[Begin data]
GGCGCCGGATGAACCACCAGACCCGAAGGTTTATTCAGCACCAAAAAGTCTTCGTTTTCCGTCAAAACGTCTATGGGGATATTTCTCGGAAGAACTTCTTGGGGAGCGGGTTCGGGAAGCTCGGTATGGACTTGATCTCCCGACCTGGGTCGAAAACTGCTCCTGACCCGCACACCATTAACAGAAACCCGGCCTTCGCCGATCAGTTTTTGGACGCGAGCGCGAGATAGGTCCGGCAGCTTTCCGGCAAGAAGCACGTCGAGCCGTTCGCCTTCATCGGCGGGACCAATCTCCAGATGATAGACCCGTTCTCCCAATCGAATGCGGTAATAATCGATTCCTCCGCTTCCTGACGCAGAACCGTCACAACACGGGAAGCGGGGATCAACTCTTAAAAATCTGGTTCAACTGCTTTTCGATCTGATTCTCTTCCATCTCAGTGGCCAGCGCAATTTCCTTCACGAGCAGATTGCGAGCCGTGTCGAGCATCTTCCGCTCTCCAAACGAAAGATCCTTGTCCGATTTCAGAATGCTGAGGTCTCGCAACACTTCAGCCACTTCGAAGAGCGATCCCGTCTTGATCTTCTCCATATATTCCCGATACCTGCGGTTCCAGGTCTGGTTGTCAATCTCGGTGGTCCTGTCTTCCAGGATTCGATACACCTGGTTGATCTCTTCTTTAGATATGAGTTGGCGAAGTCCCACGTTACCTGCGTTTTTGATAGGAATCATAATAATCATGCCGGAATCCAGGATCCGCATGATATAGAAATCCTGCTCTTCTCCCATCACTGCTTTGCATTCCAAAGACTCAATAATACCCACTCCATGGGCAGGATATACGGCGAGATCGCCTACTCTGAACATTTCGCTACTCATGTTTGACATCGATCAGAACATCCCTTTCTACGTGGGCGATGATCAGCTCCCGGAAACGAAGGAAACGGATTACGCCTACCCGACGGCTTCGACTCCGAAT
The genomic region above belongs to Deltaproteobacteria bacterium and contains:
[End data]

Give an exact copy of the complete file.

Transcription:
GGCGCCGGATGAACCACCAGACCCGAAGGTTTATTCAGCACCAAAAAGTCTTCGTTTTCCGTCAAAACGTCTATGGGGATATTTCTCGGAAGAACTTCTTGGGGAGCGGGTTCGGGAAGCTCGGTATGGACTTGATCTCCCGACCTGGGTCGAAAACTGCTCCTGACCCGCACACCATTAACAGAAACCCGGCCTTCGCCGATCAGTTTTTGGACGCGAGCGCGAGATAGGTCCGGCAGCTTTCCGGCAAGAAGCACGTCGAGCCGTTCGCCTTCATCGGCGGGACCAATCTCCAGATGATAGACCCGTTCTCCCAATCGAATGCGGTAATAATCGATTCCTCCGCTTCCTGACGCAGAACCGTCACAACACGGGAAGCGGGGATCAACTCTTAAAAATCTGGTTCAACTGCTTTTCGATCTGATTCTCTTCCATCTCAGTGGCCAGCGCAATTTCCTTCACGAGCAGATTGCGAGCCGTGTCGAGCATCTTCCGCTCTCCAAACGAAAGATCCTTGTCCGATTTCAGAATGCTGAGGTCTCGCAACACTTCAGCCACTTCGAAGAGCGATCCCGTCTTGATCTTCTCCATATATTCCCGATACCTGCGGTTCCAGGTCTGGTTGTCAATCTCGGTGGTCCTGTCTTCCAGGATTCGATACACCTGGTTGATCTCTTCTTTAGATATGAGTTGGCGAAGTCCCACGTTACCTGCGTTTTTGATAGGAATCATAATAATCATGCCGGAATCCAGGATCCGCATGATATAGAAATCCTGCTCTTCTCCCATCACTGCTTTGCATTCCAAAGACTCAATAATACCCACTCCATGGGCAGGATATACGGCGAGATCGCCTACTCTGAACATTTCGCTACTCATGTTTGACATCGATCAGAACATCCCTTTCTACGTGGGCGATGATCAGCTCCCGGAAACGAAGGAAACGGATTACGCCTACCCGACGGCTTCGACTCCGAAT
The genomic region above belongs to Deltaproteobacteria bacterium and contains: